Image credit Dami-Adebayo on Wunderstock

We’re clearly not totally out of the woods when it comes to the COVID-19 pandemic. But, many things have gone “back to normal,” or are starting to. People are getting together with friends and family, businesses are opening back up, and employees are returning to work. 

But, there’s no denying that the pandemic has impacted us in many ways – including our mental wellness. Multiple studies have shown increases in anxiety, depression, and stress throughout COVID-19, and we still don’t know what the long-term mental health effects will be. 

One thing that’s certain though, is that many people have become rusty when it comes to social skills. Most of us got used to social distancing and isolating away from others. You may have even become more comfortable with Zoom meetings and conference calls.  

So, what happens now, when you have to speak in front of others, especially in a professional setting? If you have post-pandemic social anxiety, you’re not alone. Whether you have to give a speech or presentation, or you just want to feel comfortable connecting with co-workers again, there are things you can do to make the process easier, and boost your confidence along the way.

What is Social Anxiety?

If you never had issues with social settings before the pandemic, you might not fully understand what social anxiety looks like. But, it’s a very real thing that impacts about 15 million people across the country. Some of the most common signs of social anxiety include: 

  • Fear of being judged
  • Worry over embarrassment
  • Upset stomach
  • Trouble catching your breath
  • Dizziness
  • Trembling
  • Shaky voice

Some people with social anxiety might start out thinking they’re just shy. But, there’s a big difference between bashfulness and fear. When you’re dealing with social anxiety, it’s not uncommon for your symptoms to interfere with your everyday life.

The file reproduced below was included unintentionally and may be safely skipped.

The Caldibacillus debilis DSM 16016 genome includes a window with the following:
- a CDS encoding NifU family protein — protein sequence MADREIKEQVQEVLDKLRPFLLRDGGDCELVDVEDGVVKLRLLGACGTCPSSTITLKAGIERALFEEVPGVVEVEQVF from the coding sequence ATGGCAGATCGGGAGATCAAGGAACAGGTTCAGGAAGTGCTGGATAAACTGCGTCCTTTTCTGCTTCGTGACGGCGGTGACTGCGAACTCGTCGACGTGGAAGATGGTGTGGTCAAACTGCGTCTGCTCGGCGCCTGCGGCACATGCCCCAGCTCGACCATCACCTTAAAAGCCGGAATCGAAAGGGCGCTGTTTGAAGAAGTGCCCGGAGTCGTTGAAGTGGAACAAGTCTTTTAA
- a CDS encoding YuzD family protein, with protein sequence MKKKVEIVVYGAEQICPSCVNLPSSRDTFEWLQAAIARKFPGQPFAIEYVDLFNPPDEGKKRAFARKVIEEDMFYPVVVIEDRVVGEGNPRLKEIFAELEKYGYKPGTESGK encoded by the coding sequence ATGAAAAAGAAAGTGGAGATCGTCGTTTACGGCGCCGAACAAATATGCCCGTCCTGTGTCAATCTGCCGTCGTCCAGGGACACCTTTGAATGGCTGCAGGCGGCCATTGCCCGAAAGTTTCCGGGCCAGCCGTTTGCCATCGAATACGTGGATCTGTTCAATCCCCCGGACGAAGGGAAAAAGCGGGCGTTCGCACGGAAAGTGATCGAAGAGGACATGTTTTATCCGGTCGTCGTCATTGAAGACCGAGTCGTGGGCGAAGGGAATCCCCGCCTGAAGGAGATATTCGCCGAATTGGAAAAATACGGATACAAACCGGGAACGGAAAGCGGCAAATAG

From a professional standpoint, you might be so worried about interacting with others or giving a presentation that you avoid coming to work, or your performance starts to suffer. 

Unfortunately, that doesn’t get better without help. When social anxiety isn’t properly treated, it can lead to issues like depression or heart disease. It can even start to impact your relationships. Being able to recognize the signs of this type of anxiety will make a big difference in how you conquer it. 

Creating a Strategy

Social anxiety impacts everyone differently. Just because you’re dealing with it now doesn’t necessarily mean you have a disorder. It also doesn’t mean you’ll be fearful in social settings forever. 

One of the best things you can do for now is to plan ahead. Often, social settings you’re unprepared for will trigger anxiety more than things you know about. Thankfully, when you have to give a presentation, you typically have plenty of time to prepare. You can put yourself in the right state of mind by: 

  • Setting boundaries
  • Focusing on what you can control
  • Trying to ignore things that are out of your control
  • Voice your concerns or worries with your employer